By Wednesday afternoon, a dozen city engineers and public works officials as well as Los Angeles police officers were surveying the hole, which covered a 6-by-6-foot area. The nearby Los Angeles Fire Department Station # 86 , which reported that no one had been injured, closed off the area.
“It was about 11 in the morning and there were trucks going by here every 30 seconds, it sounded like, and then I heard something backing up like it was a garbage truck,” said resident Doris Allen, who called 911 to report the ever-expanding hole and has lived in the house on the corner since 1976. “It is getting bigger, and I am scared.”
At the scene, Robert Potter, a sanitation wastewater manager for the city Department of Public Works, said he didn’t think the hole would get any bigger, but that they may have to dig it out.
“There is a void under the road of about 12 feet by 12 feet, caused by the erosion,” Potter said. “The road will be closed at least a few days. We may open the intersection by the end of the day, but from Elmer south for a block, this road will be closed.”
A sound of rushing water came from the hole, caused by a break in the water main, but no water was spilling out of the hole.
Potter said it wasn’t clear what caused the sinkhole to occur. However, if the water had eroded the ground under the street it wouldn’t have taken much to cause the collapse, he said.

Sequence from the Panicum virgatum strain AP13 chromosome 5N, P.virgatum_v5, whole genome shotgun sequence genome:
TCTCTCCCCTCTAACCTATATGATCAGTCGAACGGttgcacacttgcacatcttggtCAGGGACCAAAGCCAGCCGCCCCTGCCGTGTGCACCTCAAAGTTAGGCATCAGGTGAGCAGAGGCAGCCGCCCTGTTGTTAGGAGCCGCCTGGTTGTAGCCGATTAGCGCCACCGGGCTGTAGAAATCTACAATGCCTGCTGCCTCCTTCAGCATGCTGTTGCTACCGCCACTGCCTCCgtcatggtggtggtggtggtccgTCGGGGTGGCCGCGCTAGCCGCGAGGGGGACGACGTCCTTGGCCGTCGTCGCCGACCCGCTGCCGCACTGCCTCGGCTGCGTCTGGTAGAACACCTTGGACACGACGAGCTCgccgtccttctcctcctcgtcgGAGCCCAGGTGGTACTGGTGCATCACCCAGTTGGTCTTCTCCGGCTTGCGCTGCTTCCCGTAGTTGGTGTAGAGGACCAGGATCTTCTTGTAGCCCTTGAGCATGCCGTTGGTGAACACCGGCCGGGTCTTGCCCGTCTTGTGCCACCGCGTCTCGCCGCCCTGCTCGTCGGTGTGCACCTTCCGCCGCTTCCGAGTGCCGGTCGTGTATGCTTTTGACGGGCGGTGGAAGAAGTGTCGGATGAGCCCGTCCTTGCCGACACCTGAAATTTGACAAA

Allen, who has lived in the house on the corner since 1976, said a cement truck stopped and cordoned off the hole after driving over it. The city is looking into the reports of the cement truck diving over the hole.
Two blocks down the street, cement trucks were lined along Aqua Vista coming from Vineland Avenue waiting to pour another foundation in a 125-unit yet-unamed apartment complex being built by Pearl Developments across from the Aqua Vista Plaza Apartments. The trucks are entering the area near the Los Angeles River where signs are posted forbidding trucks heavier than 6,000 pounds.
One of the project managers of the development, John Rastami, said he didn’t think the cement trucks were more than 6,000 pounds and that his trucks did not go further down Aqua Vista to Elmer that day.
“I have heard about the sinkhole, but our trucks are not going down that far, maybe only one block away,” Rastami said. “We did a similar pouring of a foundation not too long ago without any incident.”
The intersection of Aqua Vista and Elmer remains closed, and the north side of Elmer will remain closed for a few days.